Center: The reverse of this 1813 Full Gold Military Guinea features the Royal Arms of George III inside a crowned garter. These gold coins were minted to pay the Duke of Wellington's armies.
Right: This gorgeous 1847 Queen Victoria 'Gothic' Crown has a highly decorative reverse that breaks down Queen Victoria's Royal Arms into four separate shields, arranged in a cruciform pattern.
Alternate Gold Sovereign Designs
Over the past few years, The Royal Mint has stuck with the Saint George and the Dragon reverse for their Proof Sovereigns, making minor modifications: the addition of a special crown privy mark in 2021, a garter encircling the central motif for the 2017 Gold Proof Sovereigns.
The last significant change was a modern reinterpretation of the Pistrucci classic, crafted for the 2012 Sovereign by British sculptor Paul Day. This appeared on both the Proof and Bullion issues and was produced in honour of the Queen's Diamond Jubilee.
Might the 2022 Sovereign feature a similarly creative take on the Royal Arms? We like this trend, seen on the 2012 issue for reverses where the figures dominate the frame, pushing aside the legend and almost leaping off the surface. No doubt a heavy weight UK artist will be brought in to tackle the important 2022 commission or a member of The Royal Mint's talented staff will be put to the task.
The 1989 Sovereign - the first commemorative Gold Sovereign - was another year in which a very different design was used, both for the obverse and the reverse. The reverse for the 1989 Sovereign actually featured Elizabeth II's Arms, crowned at the centre of a Tudor rose, inspired by the appearance of 16th century sovereigns. Could the 2022 Sovereign have a similar design? It’s certainly possible.
In 1989 The Royal Mint celebrated the 500th Anniversary of the Gold Sovereign with a shield reverse based on Tudor gold coins.
2022 Proof Sovereign Specifications
While we don't know exactly what the 2022 Sovereign reverse will look like, we do know that it will have the same specs as all Sovereigns minted since 1817: 7.98 grams of 22 carat gold with a 22.05 millimetre diameter. The Royal Proclamations don't authorise any change except to the reverse design so the standard weights and measures will apply for Full Sovereigns as well as Quarter Sovereigns, Half Sovereigns, gold Two Pound pieces and Five Pound pieces.
The new design might only be available on Proof coins or on Bullion issues too as was the case in 2012. We'll have to wait and see on that one.
The mintage will likely be very limited: we’re guessing below 5,000 for the 2022 Gold Proof Full Sovereign. This would be similar to the number offered in 2012 (5,501) when the design was last changed but would be significantly lower than the 2021 Proof Full Sovereign, of which nearly 8,000 were issued. Given that the design will be unique and anticipating a low mintage we are confident that demand will be extremely high for all Sovereign denominations.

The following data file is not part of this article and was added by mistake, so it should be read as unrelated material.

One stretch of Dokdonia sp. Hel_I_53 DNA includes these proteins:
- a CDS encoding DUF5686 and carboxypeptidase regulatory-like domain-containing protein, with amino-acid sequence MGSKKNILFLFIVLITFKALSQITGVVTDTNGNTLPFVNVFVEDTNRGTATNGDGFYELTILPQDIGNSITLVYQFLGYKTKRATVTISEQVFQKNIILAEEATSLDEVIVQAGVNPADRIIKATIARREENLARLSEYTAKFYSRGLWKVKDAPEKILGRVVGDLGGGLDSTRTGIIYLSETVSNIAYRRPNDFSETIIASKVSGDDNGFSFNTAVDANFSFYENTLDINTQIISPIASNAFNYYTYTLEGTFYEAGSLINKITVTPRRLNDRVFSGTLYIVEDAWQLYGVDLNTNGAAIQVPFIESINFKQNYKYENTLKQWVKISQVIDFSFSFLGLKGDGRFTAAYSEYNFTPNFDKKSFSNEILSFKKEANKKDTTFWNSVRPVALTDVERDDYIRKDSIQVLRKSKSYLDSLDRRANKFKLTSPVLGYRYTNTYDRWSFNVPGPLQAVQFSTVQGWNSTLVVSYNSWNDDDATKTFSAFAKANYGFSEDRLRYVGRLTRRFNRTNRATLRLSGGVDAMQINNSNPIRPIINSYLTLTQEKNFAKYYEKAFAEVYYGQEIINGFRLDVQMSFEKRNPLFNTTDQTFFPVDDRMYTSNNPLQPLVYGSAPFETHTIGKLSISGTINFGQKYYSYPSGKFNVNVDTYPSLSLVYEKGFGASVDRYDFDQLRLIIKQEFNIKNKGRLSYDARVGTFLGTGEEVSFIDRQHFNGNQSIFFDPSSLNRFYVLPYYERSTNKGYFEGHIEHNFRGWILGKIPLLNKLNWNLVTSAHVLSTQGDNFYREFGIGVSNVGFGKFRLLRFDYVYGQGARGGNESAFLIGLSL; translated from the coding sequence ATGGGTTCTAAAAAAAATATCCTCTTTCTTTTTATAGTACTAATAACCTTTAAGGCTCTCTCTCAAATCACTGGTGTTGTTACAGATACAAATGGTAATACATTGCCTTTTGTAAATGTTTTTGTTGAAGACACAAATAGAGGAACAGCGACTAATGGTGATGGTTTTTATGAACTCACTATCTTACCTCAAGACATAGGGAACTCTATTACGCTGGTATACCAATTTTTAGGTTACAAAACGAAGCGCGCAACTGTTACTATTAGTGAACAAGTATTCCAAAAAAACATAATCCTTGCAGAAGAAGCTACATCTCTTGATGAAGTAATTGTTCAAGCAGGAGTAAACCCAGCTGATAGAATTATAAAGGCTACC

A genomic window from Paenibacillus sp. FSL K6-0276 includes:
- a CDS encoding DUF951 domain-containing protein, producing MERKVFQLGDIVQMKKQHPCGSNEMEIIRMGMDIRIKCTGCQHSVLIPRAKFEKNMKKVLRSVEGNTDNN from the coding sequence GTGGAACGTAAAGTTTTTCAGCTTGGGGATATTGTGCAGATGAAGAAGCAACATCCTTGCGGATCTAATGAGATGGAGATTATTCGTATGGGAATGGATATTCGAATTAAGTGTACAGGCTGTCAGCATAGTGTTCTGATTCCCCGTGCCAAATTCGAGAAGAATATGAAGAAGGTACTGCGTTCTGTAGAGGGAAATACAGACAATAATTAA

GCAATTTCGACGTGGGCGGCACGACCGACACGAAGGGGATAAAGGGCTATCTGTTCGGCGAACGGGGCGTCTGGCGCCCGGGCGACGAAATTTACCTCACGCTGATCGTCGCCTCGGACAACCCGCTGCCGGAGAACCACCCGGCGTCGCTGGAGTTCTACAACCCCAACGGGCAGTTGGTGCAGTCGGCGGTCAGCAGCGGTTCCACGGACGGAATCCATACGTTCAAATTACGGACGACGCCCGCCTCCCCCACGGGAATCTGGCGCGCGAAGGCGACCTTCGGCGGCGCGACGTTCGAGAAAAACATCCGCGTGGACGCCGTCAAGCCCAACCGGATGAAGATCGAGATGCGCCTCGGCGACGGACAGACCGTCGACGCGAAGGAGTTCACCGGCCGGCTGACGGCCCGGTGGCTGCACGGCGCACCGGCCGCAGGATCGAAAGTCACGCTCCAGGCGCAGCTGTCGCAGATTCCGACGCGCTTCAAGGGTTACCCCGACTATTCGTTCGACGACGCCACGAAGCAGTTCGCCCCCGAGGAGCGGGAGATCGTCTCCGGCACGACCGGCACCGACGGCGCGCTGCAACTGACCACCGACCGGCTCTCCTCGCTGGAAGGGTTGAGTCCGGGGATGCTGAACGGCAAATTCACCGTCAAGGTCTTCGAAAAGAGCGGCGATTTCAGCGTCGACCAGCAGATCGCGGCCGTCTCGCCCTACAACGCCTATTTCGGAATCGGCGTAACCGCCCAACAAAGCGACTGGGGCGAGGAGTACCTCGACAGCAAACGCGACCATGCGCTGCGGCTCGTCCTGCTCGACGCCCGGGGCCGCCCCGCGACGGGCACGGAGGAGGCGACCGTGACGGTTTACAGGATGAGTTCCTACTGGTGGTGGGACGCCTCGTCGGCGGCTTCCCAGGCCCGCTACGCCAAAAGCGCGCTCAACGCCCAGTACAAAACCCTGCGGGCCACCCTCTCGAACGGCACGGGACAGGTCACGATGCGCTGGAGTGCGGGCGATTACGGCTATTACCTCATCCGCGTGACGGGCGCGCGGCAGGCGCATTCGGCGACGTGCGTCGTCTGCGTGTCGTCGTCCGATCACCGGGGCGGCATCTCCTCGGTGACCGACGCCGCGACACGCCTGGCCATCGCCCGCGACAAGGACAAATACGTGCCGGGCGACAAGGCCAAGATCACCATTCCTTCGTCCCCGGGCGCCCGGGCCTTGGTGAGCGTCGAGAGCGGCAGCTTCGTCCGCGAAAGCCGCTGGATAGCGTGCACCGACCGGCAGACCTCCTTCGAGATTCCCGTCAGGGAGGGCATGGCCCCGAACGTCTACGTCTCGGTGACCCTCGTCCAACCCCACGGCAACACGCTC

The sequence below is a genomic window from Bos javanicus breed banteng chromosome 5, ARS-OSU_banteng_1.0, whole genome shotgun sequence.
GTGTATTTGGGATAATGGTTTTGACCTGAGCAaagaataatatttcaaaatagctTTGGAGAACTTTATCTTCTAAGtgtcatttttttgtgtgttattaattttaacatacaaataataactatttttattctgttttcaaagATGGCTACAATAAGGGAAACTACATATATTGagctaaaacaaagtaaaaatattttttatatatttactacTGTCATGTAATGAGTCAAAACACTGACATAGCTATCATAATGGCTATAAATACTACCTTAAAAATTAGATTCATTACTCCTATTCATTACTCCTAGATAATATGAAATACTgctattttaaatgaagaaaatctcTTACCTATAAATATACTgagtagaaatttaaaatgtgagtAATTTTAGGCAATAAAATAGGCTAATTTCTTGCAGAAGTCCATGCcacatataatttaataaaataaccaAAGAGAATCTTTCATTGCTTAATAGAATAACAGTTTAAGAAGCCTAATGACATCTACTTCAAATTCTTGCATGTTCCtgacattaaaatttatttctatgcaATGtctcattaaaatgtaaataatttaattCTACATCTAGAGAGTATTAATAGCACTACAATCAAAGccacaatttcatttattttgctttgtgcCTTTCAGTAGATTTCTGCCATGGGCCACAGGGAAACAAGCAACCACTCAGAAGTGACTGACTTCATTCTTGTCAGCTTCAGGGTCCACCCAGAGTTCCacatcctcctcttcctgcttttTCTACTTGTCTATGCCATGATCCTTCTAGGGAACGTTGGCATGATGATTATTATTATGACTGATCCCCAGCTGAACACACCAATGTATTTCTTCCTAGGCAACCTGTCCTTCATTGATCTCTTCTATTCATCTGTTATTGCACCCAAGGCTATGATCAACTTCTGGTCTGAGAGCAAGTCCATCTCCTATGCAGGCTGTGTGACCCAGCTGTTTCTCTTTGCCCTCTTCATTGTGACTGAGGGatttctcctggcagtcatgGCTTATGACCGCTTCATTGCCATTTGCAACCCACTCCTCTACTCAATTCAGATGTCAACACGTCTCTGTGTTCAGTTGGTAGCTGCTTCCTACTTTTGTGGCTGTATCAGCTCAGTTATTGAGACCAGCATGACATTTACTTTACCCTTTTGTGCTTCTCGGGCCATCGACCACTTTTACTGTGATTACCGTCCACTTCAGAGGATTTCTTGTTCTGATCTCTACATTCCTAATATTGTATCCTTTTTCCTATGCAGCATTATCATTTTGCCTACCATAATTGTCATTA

A Platinum Sovereign?
Since 2022 marks Her Majesty's Platinum Jubilee, might we see the first platinum sovereign? That would be almost as good as an extra bank holiday but there would likely need to be another Royal Proclamation issued to approve this.
The Royal Mint certainly issues platinum bullion coins, including 999.5 fine platinum versions of their Queen’s Beasts designs. Platinum proof Britannias have been offered since 2018 so we know the tech is there.
Elizabeth II will be the first British monarch to celebrate a Platinum Jubilee which marks 70 years on the throne. The occasion will be marked in June 2022 with four days of public events and community activities. The Royal Mint is bound to offer commemorative coins with some, no doubt, in platinum. But would there be a better tribute than a platinum Sovereign?
A platinum Sovereign for the Platinum Jubilee? Here's what that might look like.
Share Your Thoughts
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Frequently Asked Questions
We now know that the 2022 Sovereign will not have the timeless Saint George and the Dragon reverse, common to most Sovereigns from The Royal Mint. Instead, a design inspired by the Royal Coat of Arms will be used, paired with Jody Clark’s portrait of Elizabeth II on the obverse.
Like previous years, The Royal Mint will offer a full family of Proof Gold Sovereign denominations, including the Five Pound piece; Two Pound or Double Sovereign; a Full Sovereign, a Half Sovereign and a Quarter Sovereign. Some will also be available in a Bullion grade finish.
The 2022 Sovereign design will be revealed in late 2021, probably November in line with previous issues. The design will be revealed close to the same time that 2022 Sovereigns go on sale. Sign up to The Britannia Coin Company newsletter or follow us on Facebook to be the first to know when 2022 Sovereigns are available to purchase.
It seems that the classic Saint George and the Dragon pattern, designed by Benedetto Pistrucci and used on the majority of sovereigns down the years will not appear on the reverse of the 2022 Sovereign. Instead a design featuring the Royal Coat of Arms will be featured.
We do not know the exact release date for the 2022 Sovereign but we anticipate that it will be in November 2021. Sign up to The Britannia Coin Company newsletter or follow us on social media to be the first to know when 2022 Sovereigns are available to purchase.
The reverse design of Bullion Sovereigns might change for 2022. When The Royal Mint has used a design other than Saint George and the Dragon they sometimes change the pattern for both but sometimes just for the Proof finish version. We will just have to wait and see.
We do not know yet how many Sovereigns will be minted in 2022 but we anticipate that only a small number of 2022 Full Proof Gold Sovereigns will be issued, perhaps as few as 5,000. Similarly exclusive numbers might well be seen for other Sovereigns including the Double Sovereign and Half Sovereign.
Several modern Sovereigns have reverses that do not feature Saint George and the Dragon. This includes the first commemorative sovereign of 1989 and the 2012 Diamond Jubilee Sovereign. Many historic Sovereigns of Queen Victoria have a shield of Royal Arms on their reverse.